Most of the time, a musical debut focuses on the artist behind a particular instrument. But last night in New York City, the attention was as much on the instrument as it was on the storied artists sitting behind it.
Roland’s new V-Piano Grand is the latest effort by the renowned instrument maker to recreate not only the touch and sound of an acoustic piano, but the entire experience of playing one. Featuring a myriad of adjustable parameters – everything from string length to hammer hardness and soundboard composition, along with a responsive piano action, a customized piano enclosure, and a newly-designed speaker system, the Roland V-Piano Grand takes the digital piano to new heights.
Click images below for larger versions. Scroll to the bottom of this page for video interviews with David Benoit and Brian Culbertson, plus concert snippets of the two on duelling V-Piano Grands--one featuring saxophonist Mindi Abair.
The Stanley Kaplan Penthouse at New York City’s famed Lincoln Center for the Performing Arts played host to both this flagship instrument from Roland, along with a cast of acclaimed musical artists, all in attendance to celebrate and perform on the V-Piano Grand. Kudos to Roland for putting the V-Piano Grand through a variety of musical paces and styles, demonstrating the instrument’s capacity across the musical divide.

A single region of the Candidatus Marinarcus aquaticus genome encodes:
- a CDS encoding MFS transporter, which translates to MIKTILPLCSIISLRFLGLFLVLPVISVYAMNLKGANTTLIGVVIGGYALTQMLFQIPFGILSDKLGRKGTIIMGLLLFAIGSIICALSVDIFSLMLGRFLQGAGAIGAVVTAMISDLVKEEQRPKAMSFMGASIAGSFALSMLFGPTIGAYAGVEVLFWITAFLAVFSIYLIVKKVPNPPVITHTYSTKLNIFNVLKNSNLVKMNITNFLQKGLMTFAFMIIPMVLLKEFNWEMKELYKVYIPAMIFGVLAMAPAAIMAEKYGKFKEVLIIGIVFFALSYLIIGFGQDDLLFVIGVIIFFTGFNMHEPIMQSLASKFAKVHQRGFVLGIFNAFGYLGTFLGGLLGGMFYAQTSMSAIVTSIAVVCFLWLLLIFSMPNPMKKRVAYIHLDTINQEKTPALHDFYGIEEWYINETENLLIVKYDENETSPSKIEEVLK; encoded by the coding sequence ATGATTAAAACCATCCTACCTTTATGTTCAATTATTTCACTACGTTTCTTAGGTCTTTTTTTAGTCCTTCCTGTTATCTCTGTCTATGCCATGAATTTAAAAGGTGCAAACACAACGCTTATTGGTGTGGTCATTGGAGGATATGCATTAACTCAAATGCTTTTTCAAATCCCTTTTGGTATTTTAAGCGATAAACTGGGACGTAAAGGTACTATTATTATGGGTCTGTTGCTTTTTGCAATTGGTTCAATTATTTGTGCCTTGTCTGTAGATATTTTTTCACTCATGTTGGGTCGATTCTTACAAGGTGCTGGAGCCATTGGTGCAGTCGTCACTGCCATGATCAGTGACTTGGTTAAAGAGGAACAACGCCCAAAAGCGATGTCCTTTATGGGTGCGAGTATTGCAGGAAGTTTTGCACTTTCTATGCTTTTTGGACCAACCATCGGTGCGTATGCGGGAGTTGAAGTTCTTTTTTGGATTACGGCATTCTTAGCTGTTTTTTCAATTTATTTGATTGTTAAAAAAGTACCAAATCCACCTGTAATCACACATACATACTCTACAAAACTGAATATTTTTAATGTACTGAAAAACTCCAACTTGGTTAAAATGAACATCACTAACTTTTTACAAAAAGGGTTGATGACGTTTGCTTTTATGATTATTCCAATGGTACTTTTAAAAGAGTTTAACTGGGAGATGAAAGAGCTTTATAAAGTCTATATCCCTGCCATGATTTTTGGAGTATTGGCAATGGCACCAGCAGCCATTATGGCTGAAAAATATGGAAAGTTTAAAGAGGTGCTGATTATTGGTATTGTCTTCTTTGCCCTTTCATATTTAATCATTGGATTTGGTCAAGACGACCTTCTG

First up on the program was the classical pianist Yana Reznik, who tested the limits of the V-Piano® Grand on pieces by Liszt and Brahms. Reznik’s impressive technique highlighted the tonal tenacity of the V-Piano Grand – the instrument was able to emote both the roaring bass and bell-like treble so inherent and needed in classical piano performance. Particularly convincing was the V-Piano Grand’s ability to meld seamlessly into a chamber ensemble, as it did when Reznik was joined by a string quartet for her second selection. Rarely has a digital piano sounded so acoustic in performance.
Next on the program, much to the delight of Contemporary Jazz aficionados, was a rare duo appearance by David Benoit and Brian Culbertson, each seated at his own V-Piano Grand. All throughout the dynamic set, both artists played with a ferocity rarely seen on a ‘piano-shaped object,’ each digging-into the V-Piano Grand as if it were an acoustic axe. Again, much like Reznik’s set, Benoit and Culbertson dared the instrument to sing across a wide palate of styles – from New Orleans-style piano romps, to more reverent, plaintive pieces as well. Benoit shined in a jazz duo setting, joined by his bassist on the Bill Evans classic “Letter to Evan,” with the V-Piano Grand set to a mellower preset which seemed to capture the woodiness of a vintage piano. Fellow Contemporary Jazz artist Mindi Abair brought her bluesy brand of sax appeal to the set as well, joining Culbertson and Benoit on both ballads and up-tempo burners to the delight of the crowd.
Is the V-Piano Grand the end of the acoustic piano as we know it? Probably not. But it certainly is a giant leap forward in bridging the gap between the digital abyss and the acoustic past. This piano may plug into an outlet, but it sounds scarily at times like the one you keep paying your piano tuner to work on. And that’s no minor engineering feat.
If this is a taste of things to come in the digitally modeled piano world, rest assured, we are all in good hands.
Can't see the videos below? CLICK HERE.